Current issues of ACP Journal Club are published in Annals of Internal Medicine


Economics

Hospitalization for more than 3 days after thrombolysis for uncomplicated myocardial infarction was not cost-effective

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ACP J Club. 2000 Nov-Dec;133:120. doi:10.7326/ACPJC-2000-133-3-120


Source Citation

Newby LK, Eisenstein EL, Califf RM, et al. Cost effectiveness of early discharge after uncomplicated acute myocardial infarction. N Engl J Med. 2000 Mar 16;342:749-55. [PubMed ID: 10717009]


Abstract

Question

For patients who have had a low-risk myocardial infarction (MI), is early discharge on day 3 instead of day 4 after thrombolysis safe and cost-effective?

Design

Decision analytic model using data from a randomized controlled trial (Global Utilization of Streptokinase and Tissue Plasminogen Activator for Occluded Coronary Arteries [GUSTO-1]).

Setting

{1081 hospitals in 15 countries}*.

Patients

38 911 of 41 021 enrolled patients who presented with a confirmed MI 20 minutes to 6 hours after symptom onset and who had an uncomplicated course (absence of death, reinfarction, congestive heart failure, recurrent ischemia, stroke, shock, emergency angiography or angioplasty, bypass surgery, intra-aortic balloon pumping, cardioversion, or defibrillation). Exclusion criteria were angiographic 3-vessel or left-main coronary artery disease or elective bypass surgery > 3 days after thrombolysis.

Intervention

Discharge at day 3 compared with day 4 after thrombolysis.

Main cost and outcome measures

Cardiac events on day 4 (reinfarction, stroke, recurrent ischemia, heart failure, and other major complications requiring readmission) and rate of preventable and nonpreventable death. Costs were for hospital resources (including monitoring) and physician fees in 1997 U.S. dollars with a 3% annual discount rate. Sensitivity analyses were done.

Main results

During the 4th day of hospitalization, 16 patients (0.4%) had ventricular arrhythmias, 3 of whom died. These 16 patients were older and more likely to have diabetes and a history of angina or MI. By keeping patients an extra day, 0.006 y (53 h) of life was saved at a cost of $624/patient or $105 629/life-year saved (95% CI $65 777 to $183 525). Sensitivity analyses showed that a 4th day of hospitalization was attractive only if the costs were reduced by 50% or a high-risk subgroup of patients could be identified.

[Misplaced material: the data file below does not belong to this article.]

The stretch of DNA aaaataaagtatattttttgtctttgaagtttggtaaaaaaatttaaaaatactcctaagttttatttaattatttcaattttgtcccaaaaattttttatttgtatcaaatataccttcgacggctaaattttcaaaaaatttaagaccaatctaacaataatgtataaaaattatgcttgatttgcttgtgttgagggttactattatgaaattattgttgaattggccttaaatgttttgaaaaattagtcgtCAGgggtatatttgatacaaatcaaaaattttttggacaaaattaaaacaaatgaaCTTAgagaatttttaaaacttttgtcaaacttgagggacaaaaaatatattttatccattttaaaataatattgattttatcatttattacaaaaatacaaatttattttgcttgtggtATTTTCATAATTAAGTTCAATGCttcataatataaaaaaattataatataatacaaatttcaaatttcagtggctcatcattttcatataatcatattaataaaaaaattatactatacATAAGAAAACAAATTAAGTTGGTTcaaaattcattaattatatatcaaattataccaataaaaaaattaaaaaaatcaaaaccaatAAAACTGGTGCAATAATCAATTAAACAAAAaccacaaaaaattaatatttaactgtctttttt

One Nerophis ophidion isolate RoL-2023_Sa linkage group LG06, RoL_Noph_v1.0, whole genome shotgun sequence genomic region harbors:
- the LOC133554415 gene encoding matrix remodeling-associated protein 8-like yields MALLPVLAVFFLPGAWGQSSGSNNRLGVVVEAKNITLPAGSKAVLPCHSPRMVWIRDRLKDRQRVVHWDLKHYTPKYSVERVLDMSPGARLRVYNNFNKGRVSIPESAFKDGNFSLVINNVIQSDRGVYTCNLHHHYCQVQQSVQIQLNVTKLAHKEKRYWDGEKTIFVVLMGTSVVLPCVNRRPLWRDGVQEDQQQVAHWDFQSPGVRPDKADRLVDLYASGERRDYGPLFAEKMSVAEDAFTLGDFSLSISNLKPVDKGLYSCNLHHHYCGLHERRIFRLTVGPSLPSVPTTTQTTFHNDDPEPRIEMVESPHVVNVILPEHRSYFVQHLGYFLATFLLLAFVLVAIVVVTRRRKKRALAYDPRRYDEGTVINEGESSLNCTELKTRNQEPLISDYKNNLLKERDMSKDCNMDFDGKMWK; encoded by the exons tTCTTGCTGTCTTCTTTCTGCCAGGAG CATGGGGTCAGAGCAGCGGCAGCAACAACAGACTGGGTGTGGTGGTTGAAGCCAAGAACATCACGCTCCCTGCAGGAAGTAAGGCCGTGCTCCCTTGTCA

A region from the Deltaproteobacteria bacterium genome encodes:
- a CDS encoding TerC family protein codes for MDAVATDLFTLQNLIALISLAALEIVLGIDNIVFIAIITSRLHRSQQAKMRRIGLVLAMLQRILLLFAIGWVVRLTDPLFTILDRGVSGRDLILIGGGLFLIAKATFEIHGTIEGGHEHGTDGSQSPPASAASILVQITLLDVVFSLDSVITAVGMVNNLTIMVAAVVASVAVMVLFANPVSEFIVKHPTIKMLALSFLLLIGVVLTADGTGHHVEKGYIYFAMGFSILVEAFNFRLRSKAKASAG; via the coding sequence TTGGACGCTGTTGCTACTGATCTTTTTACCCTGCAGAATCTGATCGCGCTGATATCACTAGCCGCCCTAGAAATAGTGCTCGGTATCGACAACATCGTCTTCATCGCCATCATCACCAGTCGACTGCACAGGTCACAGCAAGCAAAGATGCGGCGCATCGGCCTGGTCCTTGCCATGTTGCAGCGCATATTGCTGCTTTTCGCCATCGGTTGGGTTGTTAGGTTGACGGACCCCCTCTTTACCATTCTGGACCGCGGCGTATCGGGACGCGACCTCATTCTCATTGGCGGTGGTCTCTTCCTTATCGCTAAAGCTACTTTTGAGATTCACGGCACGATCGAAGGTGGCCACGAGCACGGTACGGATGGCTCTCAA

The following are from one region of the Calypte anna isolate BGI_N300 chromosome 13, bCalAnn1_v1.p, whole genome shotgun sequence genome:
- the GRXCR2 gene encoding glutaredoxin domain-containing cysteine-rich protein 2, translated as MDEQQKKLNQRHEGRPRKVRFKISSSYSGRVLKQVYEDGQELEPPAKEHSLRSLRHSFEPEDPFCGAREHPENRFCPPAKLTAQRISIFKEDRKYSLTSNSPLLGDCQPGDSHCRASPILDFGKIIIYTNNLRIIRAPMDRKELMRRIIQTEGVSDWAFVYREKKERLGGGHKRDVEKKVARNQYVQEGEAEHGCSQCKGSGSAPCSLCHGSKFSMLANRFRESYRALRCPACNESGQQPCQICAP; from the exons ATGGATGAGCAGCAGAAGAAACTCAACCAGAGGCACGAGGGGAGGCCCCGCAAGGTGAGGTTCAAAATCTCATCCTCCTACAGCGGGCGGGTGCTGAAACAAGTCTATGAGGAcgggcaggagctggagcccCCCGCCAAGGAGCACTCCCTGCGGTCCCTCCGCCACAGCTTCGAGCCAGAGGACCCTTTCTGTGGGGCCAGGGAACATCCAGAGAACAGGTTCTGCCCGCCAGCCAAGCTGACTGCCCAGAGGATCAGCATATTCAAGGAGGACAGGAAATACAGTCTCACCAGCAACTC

Conclusion

Hospitalization of patients with uncomplicated myocardial infarction for > 3 days after thrombolysis was economically unattractive.

*The GUSTO Investigators. N Engl J Med. 1993;329:673-82.

Sources of funding: Bayer; CIBA-Corning; Genentech; ICI Pharmaceuticals; Sanofi Pharmaceuticals.

For correspondence: Dr. L.K. Newby, Duke Clinical Research Institute, P.O. Box 17969, Durham NC 27715-7969, USA. FAX 919-668-7059.


Commentary

As pressure to reduce medical costs increases, patients are discharged “quicker and sicker” after surgery and acute medical illnesses. Although longer hospital stays add to the margin of safety, are they worth the cost? Newby and colleagues used a decision model to examine the cost-effectiveness of staying in the hospital more than 3 days after an uncomplicated acute MI treated with thrombolysis. In their model, the only benefit of staying longer was preventing sudden death caused by ventricular arrhythmia—a rare event that occurs in approximately 8 of 10 000 patients. This benefit was weighed against the cost of staying 1 extra day in the hospital ($624). Under these assumptions, the longer hospital stay was not cost effective by accepted standards.

The results of this cost-effectiveness model are provocative and interesting, but they need to be confirmed in other studies before they can be accepted. Several additional factors must also be considered. First, a longer hospital stay might have additional benefits not considered in the model, such as improved patient education and better initiation of secondary prevention. Fumbling the handoff between inpatient and outpatient care through hasty discharge could easily lead to preventable problems and reduce the net benefit. Second, the projected cost savings may be too optimistic because a modest increase in costly readmissions could wipe out the $624 per patient saved by early discharge. For example, a 1% increase in the incidence of complications that cost $30 000 each to treat would make the longer stays cost-effective.

Finally, Newby and colleagues did not actually discharge patients after 3 days—they only projected what might happen if this policy were adopted. Very few patients are currently sent home that quickly, and it will be critical to show the actual outcomes of this approach in prospective studies that are large enough to assure that low complication rates are maintained. Until such evidence is available, we should regard the study by Newby and colleagues as hypothesis-generating and in need of confirmation.

Mark A. Hlatky, MD
Stanford University School of Medicine
Stanford, California, USA